In the past week, Vero—a little-known app that was released back in 2015—has stormed to the top of the iOS app store charts, surpassing some of the biggest contenders in the industry. However, this influx of attention has been the cause of its undoing. The Vero app has since buckled under the pressure and received a rather violent backlash from its users.
Before we go into the specifics, we sense that you may be wondering: what the hell is Vero? Vero advertises itself as a smart social platform: the better version of Instagram. The Vero app differs from Instagram largely because imagery isn’t its sole focus. Members can also share links, music, TV, books and places, for a more dynamic experience—well, that’s the sales pitch. When registering to the app, you provide your name, email address and phone number—unlike Instagram, there are no usernames. In contrast to Instagram’s new algorithm, the feed runs in chronological order. You can follow your friends, favorite brands and celebrities who are also signed up. One of the app’s most alluring features is that it doesn’t store any personal data, nor does it display any advertising.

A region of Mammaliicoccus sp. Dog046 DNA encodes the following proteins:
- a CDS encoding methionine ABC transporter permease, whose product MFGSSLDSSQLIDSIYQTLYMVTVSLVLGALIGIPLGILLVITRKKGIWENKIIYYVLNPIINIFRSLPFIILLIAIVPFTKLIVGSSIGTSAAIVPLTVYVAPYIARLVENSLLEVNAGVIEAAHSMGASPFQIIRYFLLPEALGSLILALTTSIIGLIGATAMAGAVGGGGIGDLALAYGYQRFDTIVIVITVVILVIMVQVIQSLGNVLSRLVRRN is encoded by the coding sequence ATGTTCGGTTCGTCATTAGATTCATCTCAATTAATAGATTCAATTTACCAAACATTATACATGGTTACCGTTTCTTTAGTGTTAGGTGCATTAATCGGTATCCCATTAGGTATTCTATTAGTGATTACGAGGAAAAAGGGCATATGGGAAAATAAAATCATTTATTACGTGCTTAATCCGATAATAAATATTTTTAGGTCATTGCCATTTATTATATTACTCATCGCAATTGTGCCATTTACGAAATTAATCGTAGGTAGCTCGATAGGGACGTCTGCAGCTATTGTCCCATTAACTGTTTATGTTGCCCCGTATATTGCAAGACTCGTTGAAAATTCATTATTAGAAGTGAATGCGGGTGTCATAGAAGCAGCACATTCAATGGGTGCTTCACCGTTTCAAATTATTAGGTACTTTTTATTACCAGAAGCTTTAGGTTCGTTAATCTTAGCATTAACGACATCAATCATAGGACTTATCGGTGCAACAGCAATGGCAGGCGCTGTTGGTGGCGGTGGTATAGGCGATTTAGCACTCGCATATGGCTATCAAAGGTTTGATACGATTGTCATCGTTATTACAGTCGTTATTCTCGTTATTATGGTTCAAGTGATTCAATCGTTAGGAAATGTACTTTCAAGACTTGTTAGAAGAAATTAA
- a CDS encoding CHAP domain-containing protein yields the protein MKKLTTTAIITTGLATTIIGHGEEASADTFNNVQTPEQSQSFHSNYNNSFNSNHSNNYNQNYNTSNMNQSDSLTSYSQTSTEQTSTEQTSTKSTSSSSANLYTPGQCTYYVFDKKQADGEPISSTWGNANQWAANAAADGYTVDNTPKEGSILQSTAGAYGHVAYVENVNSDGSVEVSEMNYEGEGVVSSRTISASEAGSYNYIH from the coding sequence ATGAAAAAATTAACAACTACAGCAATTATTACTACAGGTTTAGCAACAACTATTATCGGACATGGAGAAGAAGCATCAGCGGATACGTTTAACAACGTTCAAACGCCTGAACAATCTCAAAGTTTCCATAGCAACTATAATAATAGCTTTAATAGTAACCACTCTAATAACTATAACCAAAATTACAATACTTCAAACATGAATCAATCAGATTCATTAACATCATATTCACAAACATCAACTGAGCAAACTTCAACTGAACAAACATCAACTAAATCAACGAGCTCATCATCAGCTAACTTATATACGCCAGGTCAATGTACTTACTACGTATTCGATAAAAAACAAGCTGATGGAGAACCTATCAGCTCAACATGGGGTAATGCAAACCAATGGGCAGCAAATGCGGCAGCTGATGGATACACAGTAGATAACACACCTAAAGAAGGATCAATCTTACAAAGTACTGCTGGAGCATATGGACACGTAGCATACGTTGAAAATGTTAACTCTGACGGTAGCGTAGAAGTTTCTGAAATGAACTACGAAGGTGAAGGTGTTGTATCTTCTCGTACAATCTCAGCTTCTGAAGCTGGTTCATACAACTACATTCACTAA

Vero reportedly received a surge of attention after members of the cosplay community started migrating to it. An Instagram search of #vero produces thousands of photos from users requesting that their followers find them on the new platform. It also may have helped that that the first million users were offered the app for free for life, after which new users would have to pay a subscription fee. Unfortunately, the joyous feelings towards the Vero app were short-lived.
As hundreds of thousands of people began to sign up, the app became plagued with technical issues. While Vero’s technical team battled to get the app running smoothly, users flocked to Twitter to express their outrage at the efficacy of the platform. One twitter post read: “Just so everyone knows. The people behind this app are just about as awful as the app itself. #deletevero”
Vero—which is the Latin word for truth—was created by Lebanese billionaire Ayman Hariri. Before beginning his escapades as CEO for the next generation social media platform, Hariri was vice chairman of his family’s now defunct construction company, Saudi Oger. There have been reports that 31,000 complaints were filed against this company over negligence and unpaid wages before it shut down in July 2017.
What are your thoughts on the rise and fall of the Vero app? We want to hear from you.